The Settlement Act of 1790 established the national capital of Washington, D.C. in its current location. Since then, two issues have continually sparked debate among legislators and District residents alike: namely, those of local control and "taxation without representation." In the latest edition of the Taxpayer's Tab, NTUF looks at some of the legislation designed to address these controversial policies.
The U.S. Constitution gives Congress total legislative control over Washington, D.C., but since 1973 the District has been allowed to pass local laws and set its own budget (subject to Congressional approval). Delegate Eleanor Holmes Norton (D-DC) has introduced a number of bills in the 113th Congress that would expand the District's autonomy in these respects, including:
- H.R. 1196, the District of Columbia Local Funds Continuation Act;
- H.R. 345, the District of Columbia Budget Autonomy Act of 2013;
- H.R. 603, the District of Columbia District Attorney Establishment Act of 2013; and
- H.R. 2321, the District of Columbia National Guard Home Rule Act.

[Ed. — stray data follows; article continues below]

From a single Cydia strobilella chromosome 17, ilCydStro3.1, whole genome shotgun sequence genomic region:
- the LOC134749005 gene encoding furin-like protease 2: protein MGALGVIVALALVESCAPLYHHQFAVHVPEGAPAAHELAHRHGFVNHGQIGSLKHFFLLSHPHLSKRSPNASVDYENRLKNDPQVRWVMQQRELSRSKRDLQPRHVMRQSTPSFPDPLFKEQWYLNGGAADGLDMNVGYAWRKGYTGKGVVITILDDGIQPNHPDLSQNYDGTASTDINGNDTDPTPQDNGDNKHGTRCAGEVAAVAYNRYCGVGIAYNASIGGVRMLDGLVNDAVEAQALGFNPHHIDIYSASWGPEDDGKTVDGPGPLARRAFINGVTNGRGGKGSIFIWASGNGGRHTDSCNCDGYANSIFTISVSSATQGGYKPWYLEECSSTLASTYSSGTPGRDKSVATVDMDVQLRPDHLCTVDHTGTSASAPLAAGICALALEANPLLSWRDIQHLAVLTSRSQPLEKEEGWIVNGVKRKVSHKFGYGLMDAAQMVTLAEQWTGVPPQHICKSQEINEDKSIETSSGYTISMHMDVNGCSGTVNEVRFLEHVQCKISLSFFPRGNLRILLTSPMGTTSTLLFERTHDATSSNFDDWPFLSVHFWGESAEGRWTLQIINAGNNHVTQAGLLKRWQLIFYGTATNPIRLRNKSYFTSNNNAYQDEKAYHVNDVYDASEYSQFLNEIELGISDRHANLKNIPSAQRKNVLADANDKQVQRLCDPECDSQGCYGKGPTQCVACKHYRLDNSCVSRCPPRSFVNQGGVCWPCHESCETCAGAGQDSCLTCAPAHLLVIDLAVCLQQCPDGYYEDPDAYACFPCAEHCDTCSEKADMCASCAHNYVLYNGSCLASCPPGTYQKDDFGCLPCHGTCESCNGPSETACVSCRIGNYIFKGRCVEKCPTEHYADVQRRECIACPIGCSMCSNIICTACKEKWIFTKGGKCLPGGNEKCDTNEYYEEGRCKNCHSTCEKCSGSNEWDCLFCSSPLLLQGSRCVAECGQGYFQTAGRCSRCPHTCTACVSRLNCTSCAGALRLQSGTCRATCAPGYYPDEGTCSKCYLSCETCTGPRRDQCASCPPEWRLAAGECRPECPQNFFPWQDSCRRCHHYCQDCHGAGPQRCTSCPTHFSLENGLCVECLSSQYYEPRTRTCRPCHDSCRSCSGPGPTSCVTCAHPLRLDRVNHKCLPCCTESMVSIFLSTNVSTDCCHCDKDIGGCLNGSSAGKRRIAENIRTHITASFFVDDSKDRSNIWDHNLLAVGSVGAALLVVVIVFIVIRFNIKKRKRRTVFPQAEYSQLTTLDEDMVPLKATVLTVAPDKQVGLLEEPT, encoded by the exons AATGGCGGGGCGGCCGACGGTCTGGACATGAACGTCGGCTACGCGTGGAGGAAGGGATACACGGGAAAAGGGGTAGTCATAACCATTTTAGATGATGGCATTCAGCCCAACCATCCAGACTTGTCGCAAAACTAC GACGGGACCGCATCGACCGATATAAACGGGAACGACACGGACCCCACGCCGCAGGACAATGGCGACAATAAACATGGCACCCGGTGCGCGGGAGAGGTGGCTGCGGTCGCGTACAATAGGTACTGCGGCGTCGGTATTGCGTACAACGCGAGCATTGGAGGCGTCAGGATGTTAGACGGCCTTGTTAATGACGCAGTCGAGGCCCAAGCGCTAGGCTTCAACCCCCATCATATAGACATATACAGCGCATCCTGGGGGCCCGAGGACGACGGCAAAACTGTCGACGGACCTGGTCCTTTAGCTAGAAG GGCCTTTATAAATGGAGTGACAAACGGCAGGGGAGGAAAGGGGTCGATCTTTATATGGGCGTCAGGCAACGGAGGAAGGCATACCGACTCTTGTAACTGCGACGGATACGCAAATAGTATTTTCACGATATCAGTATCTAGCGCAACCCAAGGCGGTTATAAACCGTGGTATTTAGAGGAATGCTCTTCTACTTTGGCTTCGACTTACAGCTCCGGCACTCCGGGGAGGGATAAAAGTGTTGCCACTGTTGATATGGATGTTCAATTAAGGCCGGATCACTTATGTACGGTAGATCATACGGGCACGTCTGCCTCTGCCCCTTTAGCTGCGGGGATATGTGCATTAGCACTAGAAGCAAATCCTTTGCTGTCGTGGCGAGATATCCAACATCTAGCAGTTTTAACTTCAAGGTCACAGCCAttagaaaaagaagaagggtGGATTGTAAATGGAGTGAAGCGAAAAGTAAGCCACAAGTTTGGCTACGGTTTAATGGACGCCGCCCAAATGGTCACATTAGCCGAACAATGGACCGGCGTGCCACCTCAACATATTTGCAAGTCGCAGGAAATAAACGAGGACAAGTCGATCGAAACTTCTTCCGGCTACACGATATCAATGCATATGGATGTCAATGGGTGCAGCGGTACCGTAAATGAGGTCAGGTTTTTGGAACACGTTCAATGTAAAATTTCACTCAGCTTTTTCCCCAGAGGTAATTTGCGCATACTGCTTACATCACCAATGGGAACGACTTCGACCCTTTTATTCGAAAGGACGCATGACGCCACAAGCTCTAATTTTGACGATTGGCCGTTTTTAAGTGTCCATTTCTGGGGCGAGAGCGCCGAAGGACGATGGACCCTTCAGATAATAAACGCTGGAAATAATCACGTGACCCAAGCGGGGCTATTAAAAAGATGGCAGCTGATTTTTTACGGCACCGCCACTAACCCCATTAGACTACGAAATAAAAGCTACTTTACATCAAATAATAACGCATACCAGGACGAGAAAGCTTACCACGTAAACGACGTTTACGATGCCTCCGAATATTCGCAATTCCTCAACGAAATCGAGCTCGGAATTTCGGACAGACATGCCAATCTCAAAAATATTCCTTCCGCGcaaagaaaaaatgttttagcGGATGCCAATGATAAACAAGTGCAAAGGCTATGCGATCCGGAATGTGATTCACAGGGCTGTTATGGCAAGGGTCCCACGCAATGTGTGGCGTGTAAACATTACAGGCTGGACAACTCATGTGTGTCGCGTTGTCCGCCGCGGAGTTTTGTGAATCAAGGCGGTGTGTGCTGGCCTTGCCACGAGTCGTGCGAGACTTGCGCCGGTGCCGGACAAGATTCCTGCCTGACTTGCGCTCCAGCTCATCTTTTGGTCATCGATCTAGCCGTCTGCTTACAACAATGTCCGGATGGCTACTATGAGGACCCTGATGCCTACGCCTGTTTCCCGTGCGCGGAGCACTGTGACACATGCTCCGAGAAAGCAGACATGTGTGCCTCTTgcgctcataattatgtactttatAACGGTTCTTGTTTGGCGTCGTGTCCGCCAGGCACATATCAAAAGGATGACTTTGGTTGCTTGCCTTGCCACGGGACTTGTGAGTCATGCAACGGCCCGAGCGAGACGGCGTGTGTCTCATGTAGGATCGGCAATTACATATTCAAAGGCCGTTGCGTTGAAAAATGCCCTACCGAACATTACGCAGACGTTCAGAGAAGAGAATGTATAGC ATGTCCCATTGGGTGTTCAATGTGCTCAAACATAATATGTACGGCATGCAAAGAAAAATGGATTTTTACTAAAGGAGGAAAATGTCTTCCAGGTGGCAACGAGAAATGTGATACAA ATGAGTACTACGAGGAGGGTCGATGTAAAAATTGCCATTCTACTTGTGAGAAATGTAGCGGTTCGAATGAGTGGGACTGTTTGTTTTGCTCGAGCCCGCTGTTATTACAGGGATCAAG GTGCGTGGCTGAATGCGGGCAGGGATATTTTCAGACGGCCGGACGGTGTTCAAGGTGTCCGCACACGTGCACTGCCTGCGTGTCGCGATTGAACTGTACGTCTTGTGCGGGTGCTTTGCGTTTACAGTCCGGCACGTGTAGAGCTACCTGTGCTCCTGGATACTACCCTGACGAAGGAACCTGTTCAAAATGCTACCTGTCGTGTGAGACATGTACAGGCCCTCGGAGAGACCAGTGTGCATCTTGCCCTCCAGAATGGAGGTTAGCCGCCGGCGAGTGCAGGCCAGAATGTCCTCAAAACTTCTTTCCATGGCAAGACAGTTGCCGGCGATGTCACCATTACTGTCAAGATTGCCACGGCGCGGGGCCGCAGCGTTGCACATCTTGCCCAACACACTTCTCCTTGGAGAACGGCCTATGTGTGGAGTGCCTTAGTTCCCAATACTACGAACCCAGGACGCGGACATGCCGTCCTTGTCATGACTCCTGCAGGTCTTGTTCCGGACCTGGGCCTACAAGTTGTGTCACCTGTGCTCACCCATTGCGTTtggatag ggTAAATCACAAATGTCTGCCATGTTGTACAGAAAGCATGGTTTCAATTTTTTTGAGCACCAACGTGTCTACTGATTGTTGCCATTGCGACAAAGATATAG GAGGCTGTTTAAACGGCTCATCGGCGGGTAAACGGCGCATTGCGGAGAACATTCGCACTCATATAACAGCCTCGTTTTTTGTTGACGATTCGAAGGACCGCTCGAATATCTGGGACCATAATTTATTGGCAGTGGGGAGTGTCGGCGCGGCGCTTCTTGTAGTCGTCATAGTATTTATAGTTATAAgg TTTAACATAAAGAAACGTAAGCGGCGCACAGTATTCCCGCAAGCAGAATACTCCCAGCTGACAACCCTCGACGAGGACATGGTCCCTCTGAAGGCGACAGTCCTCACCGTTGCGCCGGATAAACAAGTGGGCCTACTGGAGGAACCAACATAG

Seven bills have been introduced in the current Congress that are designed to grant D.C. outright statehood, or some form of the voting and representational rights associated with that designation. They include:
- H.R. 292/S. 132, the New Columbia Admission Act;
- H.R. 2681, the District of Columbia-Maryland Reunion Act;
- H.R. 362/H.R. 363, the District of Columbia Equal Representation Act;
- H.R. 299, the District of Columbia Voting Rights Restoration Act; and
- H.R. 2680, the No Taxation Without Representation Act.
For more information on these bills, their sponsors, and an in-depth look at the history of D.C.'s unique political status, check out the latest edition of the Taxpayer's Tab online here. We've already seen a variety of responses to this edition, as Dan Barrett explores in his latest blog post.
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